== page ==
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Two cases set for Texas Supreme Court hearings in Longview

By Special to the News-Journal
Jan. 10, 2017 at 11:16 p.m.

When the Texas Supreme Court convenes next month in Longview, it will hear oral arguments in a case related to how Texans protect their interests in estates and trusts, and whether public employees are entitled to immunity for acts caused by their own negligence.

LeTourneau University on Tuesday announced the two cases in which the court will hear arguments Feb. 16 at the college in Longview.

The first case is an inheritance rights case out of the 7th Court of Appeals in Amarillo. Virginia O. Kinsel is suing Jane O. Lindsey and Keith Branyon and Jackson Walker law firm from Tarrant County.

"The Kinsel case is important because the Texas Supreme Court's decision will likely determine whether Texas legally recognizes a cause of action for tortious interference with inheritance rights, a claim that enables people to protect their beneficial interests in estates and trusts," said Scott Stevens, a lawyer with Stevens Henry law firm in Longview.

"This cause of action is currently recognized by a majority of the states in this country."

The second case is about medical malpractice and government immunity from the 1st Court of Appeals in Houston: Dr. Leah Anne Gonski Marino v. Shirley Lenoir from Haskell County.

"The Marino case is important because the Texas Supreme Court's decision could impact circumstances under which governmental employees, including medical residents assigned to work at different clinics, are entitled to governmental employee immunity for acts caused by their own negligence, which could further have an impact on graduate medical education and patient care in Texas," Stevens said.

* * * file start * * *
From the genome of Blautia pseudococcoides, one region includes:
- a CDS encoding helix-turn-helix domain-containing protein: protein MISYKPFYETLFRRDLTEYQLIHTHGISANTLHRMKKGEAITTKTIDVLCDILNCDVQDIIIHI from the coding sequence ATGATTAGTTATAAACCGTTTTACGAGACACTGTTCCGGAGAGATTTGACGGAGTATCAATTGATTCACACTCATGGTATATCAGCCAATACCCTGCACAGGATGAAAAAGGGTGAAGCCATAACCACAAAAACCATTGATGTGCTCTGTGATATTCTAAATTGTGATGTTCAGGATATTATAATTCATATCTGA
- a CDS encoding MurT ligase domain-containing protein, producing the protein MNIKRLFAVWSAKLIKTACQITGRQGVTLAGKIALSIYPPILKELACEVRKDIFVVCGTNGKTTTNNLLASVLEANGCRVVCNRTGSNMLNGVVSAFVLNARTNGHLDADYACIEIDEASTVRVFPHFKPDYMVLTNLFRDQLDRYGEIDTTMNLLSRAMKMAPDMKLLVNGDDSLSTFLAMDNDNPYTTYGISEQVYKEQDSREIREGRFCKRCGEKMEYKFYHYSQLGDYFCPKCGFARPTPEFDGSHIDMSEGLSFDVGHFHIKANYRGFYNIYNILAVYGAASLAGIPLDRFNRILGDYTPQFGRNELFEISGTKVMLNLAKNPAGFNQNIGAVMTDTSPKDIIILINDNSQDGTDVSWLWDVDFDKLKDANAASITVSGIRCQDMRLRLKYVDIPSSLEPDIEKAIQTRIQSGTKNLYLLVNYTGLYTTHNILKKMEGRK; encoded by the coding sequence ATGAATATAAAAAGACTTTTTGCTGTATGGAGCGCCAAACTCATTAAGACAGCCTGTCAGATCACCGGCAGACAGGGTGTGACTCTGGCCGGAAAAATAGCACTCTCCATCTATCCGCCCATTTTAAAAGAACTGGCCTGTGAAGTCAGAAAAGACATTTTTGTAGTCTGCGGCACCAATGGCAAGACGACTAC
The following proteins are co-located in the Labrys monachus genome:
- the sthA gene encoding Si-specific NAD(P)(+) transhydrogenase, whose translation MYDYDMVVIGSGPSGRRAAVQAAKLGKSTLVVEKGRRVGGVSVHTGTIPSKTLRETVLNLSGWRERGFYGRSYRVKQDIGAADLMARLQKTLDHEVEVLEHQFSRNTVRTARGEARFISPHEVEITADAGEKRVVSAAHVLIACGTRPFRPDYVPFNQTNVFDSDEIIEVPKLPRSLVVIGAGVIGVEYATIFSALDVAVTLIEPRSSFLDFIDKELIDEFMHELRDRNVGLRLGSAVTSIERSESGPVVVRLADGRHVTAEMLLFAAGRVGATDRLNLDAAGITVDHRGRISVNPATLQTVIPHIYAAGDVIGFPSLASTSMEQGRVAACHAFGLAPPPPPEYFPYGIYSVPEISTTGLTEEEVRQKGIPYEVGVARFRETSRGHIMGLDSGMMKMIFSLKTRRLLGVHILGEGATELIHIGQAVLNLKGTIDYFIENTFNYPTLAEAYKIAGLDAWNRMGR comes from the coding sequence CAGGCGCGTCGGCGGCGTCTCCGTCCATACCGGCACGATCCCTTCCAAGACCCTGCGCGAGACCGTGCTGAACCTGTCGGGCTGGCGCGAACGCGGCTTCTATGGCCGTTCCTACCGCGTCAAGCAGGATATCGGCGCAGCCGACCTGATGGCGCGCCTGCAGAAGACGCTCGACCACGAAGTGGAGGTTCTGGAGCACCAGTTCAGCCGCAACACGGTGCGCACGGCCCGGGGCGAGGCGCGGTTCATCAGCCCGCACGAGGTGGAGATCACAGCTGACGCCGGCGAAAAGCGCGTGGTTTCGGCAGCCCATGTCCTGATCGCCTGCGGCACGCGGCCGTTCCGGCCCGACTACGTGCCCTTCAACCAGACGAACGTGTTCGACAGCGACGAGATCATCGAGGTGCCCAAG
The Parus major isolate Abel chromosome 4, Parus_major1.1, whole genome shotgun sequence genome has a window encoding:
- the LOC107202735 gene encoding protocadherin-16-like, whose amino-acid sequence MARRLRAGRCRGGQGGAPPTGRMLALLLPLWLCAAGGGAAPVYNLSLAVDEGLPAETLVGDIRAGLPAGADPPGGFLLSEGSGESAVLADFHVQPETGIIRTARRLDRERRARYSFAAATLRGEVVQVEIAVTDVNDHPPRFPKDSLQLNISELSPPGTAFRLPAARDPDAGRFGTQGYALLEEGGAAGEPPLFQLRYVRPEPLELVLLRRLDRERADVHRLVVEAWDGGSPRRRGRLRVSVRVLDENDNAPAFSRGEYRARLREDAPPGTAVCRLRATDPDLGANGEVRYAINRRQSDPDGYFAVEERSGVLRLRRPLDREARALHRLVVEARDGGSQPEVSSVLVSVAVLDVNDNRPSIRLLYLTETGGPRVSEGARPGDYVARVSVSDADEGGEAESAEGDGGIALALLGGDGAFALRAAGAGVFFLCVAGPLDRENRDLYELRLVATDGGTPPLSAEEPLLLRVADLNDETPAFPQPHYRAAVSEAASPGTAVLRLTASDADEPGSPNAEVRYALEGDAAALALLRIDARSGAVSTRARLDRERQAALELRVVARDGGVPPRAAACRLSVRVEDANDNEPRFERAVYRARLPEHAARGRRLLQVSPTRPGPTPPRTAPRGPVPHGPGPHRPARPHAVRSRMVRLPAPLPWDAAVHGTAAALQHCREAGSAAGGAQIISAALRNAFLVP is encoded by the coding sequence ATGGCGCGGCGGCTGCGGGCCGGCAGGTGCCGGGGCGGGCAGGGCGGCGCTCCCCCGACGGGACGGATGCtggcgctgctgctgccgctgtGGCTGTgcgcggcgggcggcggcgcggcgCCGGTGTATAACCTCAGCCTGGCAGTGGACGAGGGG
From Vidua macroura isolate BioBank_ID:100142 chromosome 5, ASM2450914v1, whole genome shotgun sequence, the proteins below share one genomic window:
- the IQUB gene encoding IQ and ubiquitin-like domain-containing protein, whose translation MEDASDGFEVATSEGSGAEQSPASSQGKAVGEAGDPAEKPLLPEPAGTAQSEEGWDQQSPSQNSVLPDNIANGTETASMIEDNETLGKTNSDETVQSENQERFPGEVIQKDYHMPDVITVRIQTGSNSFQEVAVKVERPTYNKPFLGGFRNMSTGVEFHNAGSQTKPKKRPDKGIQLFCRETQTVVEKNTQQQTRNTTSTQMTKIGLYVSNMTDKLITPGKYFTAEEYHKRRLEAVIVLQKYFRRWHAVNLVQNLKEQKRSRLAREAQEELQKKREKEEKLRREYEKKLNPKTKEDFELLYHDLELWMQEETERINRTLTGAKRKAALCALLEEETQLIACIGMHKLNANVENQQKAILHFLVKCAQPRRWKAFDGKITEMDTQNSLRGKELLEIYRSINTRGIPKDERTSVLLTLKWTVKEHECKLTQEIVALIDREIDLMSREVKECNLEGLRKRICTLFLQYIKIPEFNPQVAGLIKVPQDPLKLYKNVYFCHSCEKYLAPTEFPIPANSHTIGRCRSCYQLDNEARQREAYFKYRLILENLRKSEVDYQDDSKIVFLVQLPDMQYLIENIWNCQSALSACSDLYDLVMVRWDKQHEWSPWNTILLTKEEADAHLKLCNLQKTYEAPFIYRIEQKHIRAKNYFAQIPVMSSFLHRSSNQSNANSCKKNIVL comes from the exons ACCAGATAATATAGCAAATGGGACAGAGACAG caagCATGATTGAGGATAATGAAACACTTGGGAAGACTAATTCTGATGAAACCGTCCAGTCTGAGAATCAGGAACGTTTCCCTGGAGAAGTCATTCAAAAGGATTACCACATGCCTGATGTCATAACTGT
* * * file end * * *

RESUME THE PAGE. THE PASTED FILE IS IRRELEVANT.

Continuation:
Jessica LaRue, president of the Gregg County Bar Association, said the association is looking forward to the historic visit.

"The issues being decided in these cases are significant and will be of great interest not only to the legal community but also the public at large," she said.

LeTourneau University is hosting the court for oral arguments from 9 to 11:30 a.m. in the Belcher Center at LeTourneau's main campus, 2100 S. Mobberly Ave. in Longview. The public can attend the oral arguments, which will include a question-and-answer session, and see how the highest court in the state for civil appeals operates.

People are asked to arrive at least 45 minutes before arguments begin to pass security screening and should not bring backpacks and purses. All cellphones will be required to be turned off. No flash photography will be permitted.

Justices will have breakout sessions from 1:30 to 3 p.m. on campus for students and at the Gregg County Courthouse for lawyers and other legal professionals.

Justice Jeffrey S. Boyd, an ordained minister, also will conduct a public afternoon session on "God, the Courts and the Law" in the Belcher Center.

Simultaneously, LeTourneau is hosting "Law as a Career Day" on campus to enable high school and college-age students to learn more about legal careers. Law schools, paralegal schools and court-reporter schools will have recruiting booths to provide information and answer questions about their programs.

Justice Don Willett will lead a session for college students, and Justice John Devine will lead a session for high school students. High school students who attend also will be offered tours of the university and visits with faculty. Students who register will be provided a free lunch.

Lawyers will be eligible for 2.5 hours of continuing legal-education credit for attending the oral arguments and the question-and-answer session with the court. Each of seven afternoon breakout sessions at the Gregg County Courthouse will offer 1.5 hours of CLE credit.

A schedule of events and descriptions of breakout sessions is available on the Gregg County Bar Association web page,



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